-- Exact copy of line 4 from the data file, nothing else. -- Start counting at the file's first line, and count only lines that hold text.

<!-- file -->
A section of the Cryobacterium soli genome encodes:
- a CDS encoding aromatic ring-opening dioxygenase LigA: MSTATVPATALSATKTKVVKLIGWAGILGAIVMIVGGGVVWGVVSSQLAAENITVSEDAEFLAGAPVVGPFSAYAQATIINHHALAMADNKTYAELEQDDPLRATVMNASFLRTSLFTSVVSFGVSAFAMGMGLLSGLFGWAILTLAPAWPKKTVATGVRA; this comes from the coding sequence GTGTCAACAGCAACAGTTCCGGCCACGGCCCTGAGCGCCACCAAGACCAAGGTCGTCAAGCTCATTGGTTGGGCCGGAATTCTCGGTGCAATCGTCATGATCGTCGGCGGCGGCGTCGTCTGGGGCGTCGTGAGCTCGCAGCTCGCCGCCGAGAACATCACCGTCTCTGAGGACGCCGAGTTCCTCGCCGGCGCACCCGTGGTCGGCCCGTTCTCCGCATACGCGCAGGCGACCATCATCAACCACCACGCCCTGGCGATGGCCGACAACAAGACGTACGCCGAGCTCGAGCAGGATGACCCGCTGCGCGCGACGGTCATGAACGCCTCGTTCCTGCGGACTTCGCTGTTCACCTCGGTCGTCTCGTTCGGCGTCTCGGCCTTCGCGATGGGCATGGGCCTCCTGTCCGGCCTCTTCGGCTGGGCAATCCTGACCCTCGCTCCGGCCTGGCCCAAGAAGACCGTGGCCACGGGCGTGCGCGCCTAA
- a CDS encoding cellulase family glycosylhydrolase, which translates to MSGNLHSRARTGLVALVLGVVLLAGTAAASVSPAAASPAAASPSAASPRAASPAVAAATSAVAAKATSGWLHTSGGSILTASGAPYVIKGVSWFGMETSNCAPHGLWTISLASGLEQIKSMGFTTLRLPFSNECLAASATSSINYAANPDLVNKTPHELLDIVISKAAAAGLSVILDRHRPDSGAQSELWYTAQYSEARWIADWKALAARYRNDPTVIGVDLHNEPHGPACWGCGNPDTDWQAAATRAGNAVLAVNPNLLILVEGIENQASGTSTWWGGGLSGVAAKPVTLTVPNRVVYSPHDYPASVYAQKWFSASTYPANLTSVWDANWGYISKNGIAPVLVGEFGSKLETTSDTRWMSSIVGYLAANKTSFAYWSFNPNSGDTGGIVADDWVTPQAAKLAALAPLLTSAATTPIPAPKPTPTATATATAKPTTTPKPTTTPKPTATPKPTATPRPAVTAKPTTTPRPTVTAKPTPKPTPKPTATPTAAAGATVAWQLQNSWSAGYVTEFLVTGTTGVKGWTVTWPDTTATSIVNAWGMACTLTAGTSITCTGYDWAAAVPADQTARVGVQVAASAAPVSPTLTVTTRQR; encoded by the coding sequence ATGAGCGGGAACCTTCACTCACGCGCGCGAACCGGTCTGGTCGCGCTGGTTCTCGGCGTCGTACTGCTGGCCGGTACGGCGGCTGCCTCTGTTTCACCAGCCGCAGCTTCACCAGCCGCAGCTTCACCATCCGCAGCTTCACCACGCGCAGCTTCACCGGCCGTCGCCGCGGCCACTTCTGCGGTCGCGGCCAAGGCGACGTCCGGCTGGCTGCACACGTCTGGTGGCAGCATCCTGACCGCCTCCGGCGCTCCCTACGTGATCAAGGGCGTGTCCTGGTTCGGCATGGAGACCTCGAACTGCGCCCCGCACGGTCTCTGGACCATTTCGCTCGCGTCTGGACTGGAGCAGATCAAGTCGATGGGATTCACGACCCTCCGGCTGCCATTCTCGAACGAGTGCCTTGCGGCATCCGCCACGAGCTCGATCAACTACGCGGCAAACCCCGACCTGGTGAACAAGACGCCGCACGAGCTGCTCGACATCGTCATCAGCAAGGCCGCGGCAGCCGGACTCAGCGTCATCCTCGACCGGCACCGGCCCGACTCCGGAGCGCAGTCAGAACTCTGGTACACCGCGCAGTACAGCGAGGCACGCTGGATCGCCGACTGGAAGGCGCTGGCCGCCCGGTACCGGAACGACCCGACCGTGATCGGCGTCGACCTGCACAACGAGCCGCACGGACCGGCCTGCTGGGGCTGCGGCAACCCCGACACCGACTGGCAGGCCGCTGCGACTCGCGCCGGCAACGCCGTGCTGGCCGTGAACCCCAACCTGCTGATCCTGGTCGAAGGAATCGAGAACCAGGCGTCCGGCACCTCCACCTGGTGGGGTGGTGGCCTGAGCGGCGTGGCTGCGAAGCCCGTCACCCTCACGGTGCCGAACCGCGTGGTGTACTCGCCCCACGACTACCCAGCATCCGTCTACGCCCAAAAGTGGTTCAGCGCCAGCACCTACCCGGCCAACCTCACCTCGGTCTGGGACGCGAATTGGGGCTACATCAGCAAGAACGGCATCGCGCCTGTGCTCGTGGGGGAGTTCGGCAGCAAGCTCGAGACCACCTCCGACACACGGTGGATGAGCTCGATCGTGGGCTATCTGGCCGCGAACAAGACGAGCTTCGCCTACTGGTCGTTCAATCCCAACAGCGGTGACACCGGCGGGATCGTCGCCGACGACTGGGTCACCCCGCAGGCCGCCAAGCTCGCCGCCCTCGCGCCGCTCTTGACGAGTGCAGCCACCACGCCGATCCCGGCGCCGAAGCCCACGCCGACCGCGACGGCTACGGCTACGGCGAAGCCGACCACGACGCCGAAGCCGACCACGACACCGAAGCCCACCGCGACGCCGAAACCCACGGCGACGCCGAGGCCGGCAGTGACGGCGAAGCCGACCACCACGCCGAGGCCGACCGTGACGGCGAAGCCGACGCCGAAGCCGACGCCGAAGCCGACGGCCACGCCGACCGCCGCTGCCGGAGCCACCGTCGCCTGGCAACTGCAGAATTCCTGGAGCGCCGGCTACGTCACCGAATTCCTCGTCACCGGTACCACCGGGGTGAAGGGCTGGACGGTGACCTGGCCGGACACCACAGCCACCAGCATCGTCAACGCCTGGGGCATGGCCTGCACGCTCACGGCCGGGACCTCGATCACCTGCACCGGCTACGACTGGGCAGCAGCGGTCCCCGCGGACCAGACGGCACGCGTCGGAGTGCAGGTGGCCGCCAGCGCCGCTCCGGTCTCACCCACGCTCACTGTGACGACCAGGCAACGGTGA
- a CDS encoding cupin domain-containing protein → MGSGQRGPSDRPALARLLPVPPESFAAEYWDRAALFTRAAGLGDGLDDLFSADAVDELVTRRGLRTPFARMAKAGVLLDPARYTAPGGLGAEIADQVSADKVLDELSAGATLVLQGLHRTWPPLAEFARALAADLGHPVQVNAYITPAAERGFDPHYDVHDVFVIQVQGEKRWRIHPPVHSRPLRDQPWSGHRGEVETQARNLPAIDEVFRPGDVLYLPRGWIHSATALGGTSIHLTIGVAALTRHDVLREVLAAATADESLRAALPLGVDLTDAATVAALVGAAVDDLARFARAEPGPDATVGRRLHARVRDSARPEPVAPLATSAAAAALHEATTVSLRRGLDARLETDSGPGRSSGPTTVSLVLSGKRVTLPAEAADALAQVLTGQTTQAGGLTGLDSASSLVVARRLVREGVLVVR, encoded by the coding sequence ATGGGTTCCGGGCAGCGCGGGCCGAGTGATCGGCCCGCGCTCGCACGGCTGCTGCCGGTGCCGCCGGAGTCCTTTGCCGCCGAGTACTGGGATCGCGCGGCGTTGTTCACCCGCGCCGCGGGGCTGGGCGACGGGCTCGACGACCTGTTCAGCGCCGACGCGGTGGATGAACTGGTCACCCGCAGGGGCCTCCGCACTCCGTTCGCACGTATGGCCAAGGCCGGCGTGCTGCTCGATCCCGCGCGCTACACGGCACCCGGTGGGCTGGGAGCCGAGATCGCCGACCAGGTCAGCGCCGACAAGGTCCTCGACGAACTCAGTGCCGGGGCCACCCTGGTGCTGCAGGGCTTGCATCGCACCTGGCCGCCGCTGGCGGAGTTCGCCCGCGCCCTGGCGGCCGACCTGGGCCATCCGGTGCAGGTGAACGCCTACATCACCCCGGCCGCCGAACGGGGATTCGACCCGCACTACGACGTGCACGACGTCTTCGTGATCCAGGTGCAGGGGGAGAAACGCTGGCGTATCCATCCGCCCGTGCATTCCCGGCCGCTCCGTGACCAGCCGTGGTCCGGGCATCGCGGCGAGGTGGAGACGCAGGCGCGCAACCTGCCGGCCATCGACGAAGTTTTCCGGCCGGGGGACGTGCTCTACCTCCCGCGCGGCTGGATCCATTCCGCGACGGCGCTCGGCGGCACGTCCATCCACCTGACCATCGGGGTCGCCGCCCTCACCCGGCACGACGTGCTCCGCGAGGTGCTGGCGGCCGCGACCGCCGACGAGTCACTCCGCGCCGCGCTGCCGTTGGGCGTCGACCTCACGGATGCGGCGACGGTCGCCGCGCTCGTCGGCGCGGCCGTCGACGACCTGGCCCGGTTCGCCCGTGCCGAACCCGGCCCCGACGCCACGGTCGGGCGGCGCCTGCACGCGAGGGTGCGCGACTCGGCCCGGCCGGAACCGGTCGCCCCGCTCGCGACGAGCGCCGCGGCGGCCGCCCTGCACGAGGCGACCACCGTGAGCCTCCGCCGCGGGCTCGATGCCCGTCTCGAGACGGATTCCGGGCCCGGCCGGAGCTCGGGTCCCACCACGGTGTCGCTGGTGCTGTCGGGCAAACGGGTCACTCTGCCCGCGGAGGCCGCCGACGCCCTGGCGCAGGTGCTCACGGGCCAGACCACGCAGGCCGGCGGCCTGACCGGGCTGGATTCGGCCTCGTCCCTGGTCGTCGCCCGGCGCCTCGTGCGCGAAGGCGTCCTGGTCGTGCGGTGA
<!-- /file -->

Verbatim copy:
- a CDS encoding cupin domain-containing protein → MGSGQRGPSDRPALARLLPVPPESFAAEYWDRAALFTRAAGLGDGLDDLFSADAVDELVTRRGLRTPFARMAKAGVLLDPARYTAPGGLGAEIADQVSADKVLDELSAGATLVLQGLHRTWPPLAEFARALAADLGHPVQVNAYITPAAERGFDPHYDVHDVFVIQVQGEKRWRIHPPVHSRPLRDQPWSGHRGEVETQARNLPAIDEVFRPGDVLYLPRGWIHSATALGGTSIHLTIGVAALTRHDVLREVLAAATADESLRAALPLGVDLTDAATVAALVGAAVDDLARFARAEPGPDATVGRRLHARVRDSARPEPVAPLATSAAAAALHEATTVSLRRGLDARLETDSGPGRSSGPTTVSLVLSGKRVTLPAEAADALAQVLTGQTTQAGGLTGLDSASSLVVARRLVREGVLVVR, encoded by the coding sequence ATGGGTTCCGGGCAGCGCGGGCCGAGTGATCGGCCCGCGCTCGCACGGCTGCTGCCGGTGCCGCCGGAGTCCTTTGCCGCCGAGTACTGGGATCGCGCGGCGTTGTTCACCCGCGCCGCGGGGCTGGGCGACGGGCTCGACGACCTGTTCAGCGCCGACGCGGTGGATGAACTGGTCACCCGCAGGGGCCTCCGCACTCCGTTCGCACGTATGGCCAAGGCCGGCGTGCTGCTCGATCCCGCGCGCTACACGGCACCCGGTGGGCTGGGAGCCGAGATCGCCGACCAGGTCAGCGCCGACAAGGTCCTCGACGAACTCAGTGCCGGGGCCACCCTGGTGCTGCAGGGCTTGCATCGCACCTGGCCGCCGCTGGCGGAGTTCGCCCGCGCCCTGGCGGCCGACCTGGGCCATCCGGTGCAGGTGAACGCCTACATCACCCCGGCCGCCGAACGGGGATTCGACCCGCACTACGACGTGCACGACGTCTTCGTGATCCAGGTGCAGGGGGAGAAACGCTGGCGTATCCATCCGCCCGTGCATTCCCGGCCGCTCCGTGACCAGCCGTGGTCCGGGCATCGCGGCGAGGTGGAGACGCAGGCGCGCAACCTGCCGGCCATCGACGAAGTTTTCCGGCCGGGGGACGTGCTCTACCTCCCGCGCGGCTGGATCCATTCCGCGACGGCGCTCGGCGGCACGTCCATCCACCTGACCATCGGGGTCGCCGCCCTCACCCGGCACGACGTGCTCCGCGAGGTGCTGGCGGCCGCGACCGCCGACGAGTCACTCCGCGCCGCGCTGCCGTTGGGCGTCGACCTCACGGATGCGGCGACGGTCGCCGCGCTCGTCGGCGCGGCCGTCGACGACCTGGCCCGGTTCGCCCGTGCCGAACCCGGCCCCGACGCCACGGTCGGGCGGCGCCTGCACGCGAGGGTGCGCGACTCGGCCCGGCCGGAACCGGTCGCCCCGCTCGCGACGAGCGCCGCGGCGGCCGCCCTGCACGAGGCGACCACCGTGAGCCTCCGCCGCGGGCTCGATGCCCGTCTCGAGACGGATTCCGGGCCCGGCCGGAGCTCGGGTCCCACCACGGTGTCGCTGGTGCTGTCGGGCAAACGGGTCACTCTGCCCGCGGAGGCCGCCGACGCCCTGGCGCAGGTGCTCACGGGCCAGACCACGCAGGCCGGCGGCCTGACCGGGCTGGATTCGGCCTCGTCCCTGGTCGTCGCCCGGCGCCTCGTGCGCGAAGGCGTCCTGGTCGTGCGGTGA